- Stocks are fully / fairly valued, and the global economy is firing on all cylinders. That’s exciting for our portfolio: we’re relatively fully invested, but we’re invested mainly in companies who should perform well regardless of the global economy (i.e. cable companies) or special situations like liquidations and merger arbitrage investments that should return cash to us in the near term. We think this positions us very well to outperform / add exposure if markets ever fall, while allowing us to continue to participate in market upside as our businesses grow in value.
- Global indices and returns are increasingly driven by large tech companies. That makes tons of sense as they are increasingly important parts of our everyday lives. Our portfolio consists of almost no exposure to these large tech companies or the major indices in general (of our twenty largest positions, which account for the bulk of our portfolio, only our investment in Charter (disclosure: Long through the Liberty complex) and a merger arbitrage position in Time Warner (disclosure: Long) are included in the major indices), which significantly decreases our portfolio’s correlation with the broad markets. While this lack of tech exposure has hurt us in the recent past, we think this positions us well if those companies ever start running into little things like “antitrust / regulatory crackdowns” or “the law of large numbers.”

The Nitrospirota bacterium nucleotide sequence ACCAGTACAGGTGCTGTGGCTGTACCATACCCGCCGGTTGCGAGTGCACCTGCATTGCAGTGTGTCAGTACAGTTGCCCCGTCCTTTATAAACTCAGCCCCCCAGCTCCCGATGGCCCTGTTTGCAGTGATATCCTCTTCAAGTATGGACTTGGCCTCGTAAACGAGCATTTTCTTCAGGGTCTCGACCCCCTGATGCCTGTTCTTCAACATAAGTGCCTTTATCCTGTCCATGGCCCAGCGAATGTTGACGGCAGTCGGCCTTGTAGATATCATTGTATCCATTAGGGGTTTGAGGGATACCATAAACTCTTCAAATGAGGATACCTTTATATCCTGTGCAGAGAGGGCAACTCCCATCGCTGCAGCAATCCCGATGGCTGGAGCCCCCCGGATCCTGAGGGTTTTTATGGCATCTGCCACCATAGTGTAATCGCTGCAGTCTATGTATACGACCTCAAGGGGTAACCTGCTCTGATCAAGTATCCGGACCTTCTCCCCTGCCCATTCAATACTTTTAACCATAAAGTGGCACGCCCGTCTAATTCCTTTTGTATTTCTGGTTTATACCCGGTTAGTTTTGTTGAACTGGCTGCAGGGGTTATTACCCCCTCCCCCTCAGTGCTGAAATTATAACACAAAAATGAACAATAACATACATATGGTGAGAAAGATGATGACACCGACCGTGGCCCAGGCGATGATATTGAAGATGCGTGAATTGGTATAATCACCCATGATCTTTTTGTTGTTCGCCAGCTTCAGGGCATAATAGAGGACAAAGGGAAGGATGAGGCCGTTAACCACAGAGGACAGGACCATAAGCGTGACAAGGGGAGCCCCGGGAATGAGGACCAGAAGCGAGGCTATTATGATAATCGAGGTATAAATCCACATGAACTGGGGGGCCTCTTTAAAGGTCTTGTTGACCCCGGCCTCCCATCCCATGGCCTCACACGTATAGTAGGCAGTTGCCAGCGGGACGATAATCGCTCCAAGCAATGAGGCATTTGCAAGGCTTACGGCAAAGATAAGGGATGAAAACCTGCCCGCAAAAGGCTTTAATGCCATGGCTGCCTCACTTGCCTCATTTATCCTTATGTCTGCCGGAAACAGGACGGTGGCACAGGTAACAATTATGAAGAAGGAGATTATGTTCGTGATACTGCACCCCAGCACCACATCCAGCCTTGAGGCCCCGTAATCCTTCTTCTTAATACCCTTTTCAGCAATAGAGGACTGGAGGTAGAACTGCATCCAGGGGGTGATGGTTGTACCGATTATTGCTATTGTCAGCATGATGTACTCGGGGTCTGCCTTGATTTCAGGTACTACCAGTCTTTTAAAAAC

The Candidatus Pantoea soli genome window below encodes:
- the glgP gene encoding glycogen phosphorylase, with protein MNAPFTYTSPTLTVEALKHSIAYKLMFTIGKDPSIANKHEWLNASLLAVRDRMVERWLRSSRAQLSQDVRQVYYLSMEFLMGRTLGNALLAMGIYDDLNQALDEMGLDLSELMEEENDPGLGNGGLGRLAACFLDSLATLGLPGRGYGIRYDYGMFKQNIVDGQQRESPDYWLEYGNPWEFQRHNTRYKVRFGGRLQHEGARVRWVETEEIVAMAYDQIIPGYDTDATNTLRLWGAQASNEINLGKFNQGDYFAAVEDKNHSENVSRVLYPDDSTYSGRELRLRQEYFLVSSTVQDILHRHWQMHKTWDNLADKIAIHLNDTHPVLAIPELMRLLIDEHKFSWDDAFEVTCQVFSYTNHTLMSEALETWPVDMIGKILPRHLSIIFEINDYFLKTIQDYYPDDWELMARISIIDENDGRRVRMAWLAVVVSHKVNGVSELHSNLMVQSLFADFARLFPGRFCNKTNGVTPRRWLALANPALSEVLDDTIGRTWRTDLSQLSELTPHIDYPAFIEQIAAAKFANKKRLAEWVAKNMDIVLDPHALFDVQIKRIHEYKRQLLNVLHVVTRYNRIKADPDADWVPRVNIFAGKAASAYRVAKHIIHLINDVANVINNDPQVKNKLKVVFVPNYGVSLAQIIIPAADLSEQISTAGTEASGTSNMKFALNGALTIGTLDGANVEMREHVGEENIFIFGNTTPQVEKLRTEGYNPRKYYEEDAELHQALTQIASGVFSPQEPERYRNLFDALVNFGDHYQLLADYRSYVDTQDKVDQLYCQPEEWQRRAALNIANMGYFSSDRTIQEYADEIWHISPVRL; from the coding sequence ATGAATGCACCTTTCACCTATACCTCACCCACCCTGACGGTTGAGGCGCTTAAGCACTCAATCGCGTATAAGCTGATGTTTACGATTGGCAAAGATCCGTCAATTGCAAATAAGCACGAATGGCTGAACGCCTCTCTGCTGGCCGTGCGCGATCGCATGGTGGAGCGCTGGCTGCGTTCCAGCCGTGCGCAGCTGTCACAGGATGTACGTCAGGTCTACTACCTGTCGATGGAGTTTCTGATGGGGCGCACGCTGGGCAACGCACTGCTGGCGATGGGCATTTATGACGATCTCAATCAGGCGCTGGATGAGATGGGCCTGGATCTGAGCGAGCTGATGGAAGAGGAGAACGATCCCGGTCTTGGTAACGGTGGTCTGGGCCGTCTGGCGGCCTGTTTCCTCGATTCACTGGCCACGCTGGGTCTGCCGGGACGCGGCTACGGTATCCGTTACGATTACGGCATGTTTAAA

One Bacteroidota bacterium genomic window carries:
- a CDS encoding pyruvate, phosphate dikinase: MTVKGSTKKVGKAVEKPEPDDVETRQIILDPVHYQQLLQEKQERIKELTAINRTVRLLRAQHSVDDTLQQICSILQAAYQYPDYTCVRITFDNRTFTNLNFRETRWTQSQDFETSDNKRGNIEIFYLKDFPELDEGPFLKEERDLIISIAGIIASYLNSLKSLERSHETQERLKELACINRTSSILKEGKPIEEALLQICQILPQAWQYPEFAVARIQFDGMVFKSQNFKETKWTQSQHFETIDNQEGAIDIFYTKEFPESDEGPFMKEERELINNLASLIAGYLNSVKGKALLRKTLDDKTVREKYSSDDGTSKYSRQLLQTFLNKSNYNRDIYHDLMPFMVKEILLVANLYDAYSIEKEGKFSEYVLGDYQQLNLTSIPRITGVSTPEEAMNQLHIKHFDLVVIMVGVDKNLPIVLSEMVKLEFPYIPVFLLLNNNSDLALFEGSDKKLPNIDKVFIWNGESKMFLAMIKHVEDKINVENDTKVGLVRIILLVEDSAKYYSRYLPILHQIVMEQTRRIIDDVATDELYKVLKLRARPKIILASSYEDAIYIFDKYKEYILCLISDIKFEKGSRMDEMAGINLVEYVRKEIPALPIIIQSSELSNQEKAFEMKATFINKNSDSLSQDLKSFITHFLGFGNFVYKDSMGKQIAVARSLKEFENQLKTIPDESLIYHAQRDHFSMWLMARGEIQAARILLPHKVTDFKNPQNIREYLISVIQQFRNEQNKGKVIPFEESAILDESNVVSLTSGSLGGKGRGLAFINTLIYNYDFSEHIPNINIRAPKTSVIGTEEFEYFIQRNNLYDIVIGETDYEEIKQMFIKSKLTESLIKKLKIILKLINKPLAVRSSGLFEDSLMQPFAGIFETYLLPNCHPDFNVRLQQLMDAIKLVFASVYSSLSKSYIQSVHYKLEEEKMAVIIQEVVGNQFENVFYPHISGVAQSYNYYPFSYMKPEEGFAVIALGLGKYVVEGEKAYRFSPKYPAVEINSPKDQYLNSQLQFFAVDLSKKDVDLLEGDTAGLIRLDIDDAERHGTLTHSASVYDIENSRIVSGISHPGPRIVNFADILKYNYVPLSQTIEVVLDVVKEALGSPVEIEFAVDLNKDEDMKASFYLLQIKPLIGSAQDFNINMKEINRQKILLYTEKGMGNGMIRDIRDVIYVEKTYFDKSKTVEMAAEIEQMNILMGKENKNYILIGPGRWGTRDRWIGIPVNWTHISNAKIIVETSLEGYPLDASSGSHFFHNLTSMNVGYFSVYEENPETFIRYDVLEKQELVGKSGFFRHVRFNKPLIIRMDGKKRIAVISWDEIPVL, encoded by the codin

- To tie this back to the first point on market valuation, I think the increasing importance of large tech companies has vast implications for cyclical valuations. In general, these large tech companies are much better businesses than some of the more cyclical industrials that dominated indices in the past. Because they’re better businesses, they likely deserve higher multiples, and these “superior economics” combined with their increasing index weighting should continue to drive global index valuations higher. In addition, the way these businesses have scaled and grown earnings is unprecedented and likely distorts historical / cyclical earnings metrics. Consider Facebook- in 2016, it earned >$10B in net income, and it likely earned close to $20B in 2017. In 2012, it earned just $53m. Cyclical earnings metrics that use Facebook’s 2012 earnings will drastically understate the company’s (and thus the overall market’s) earnings power.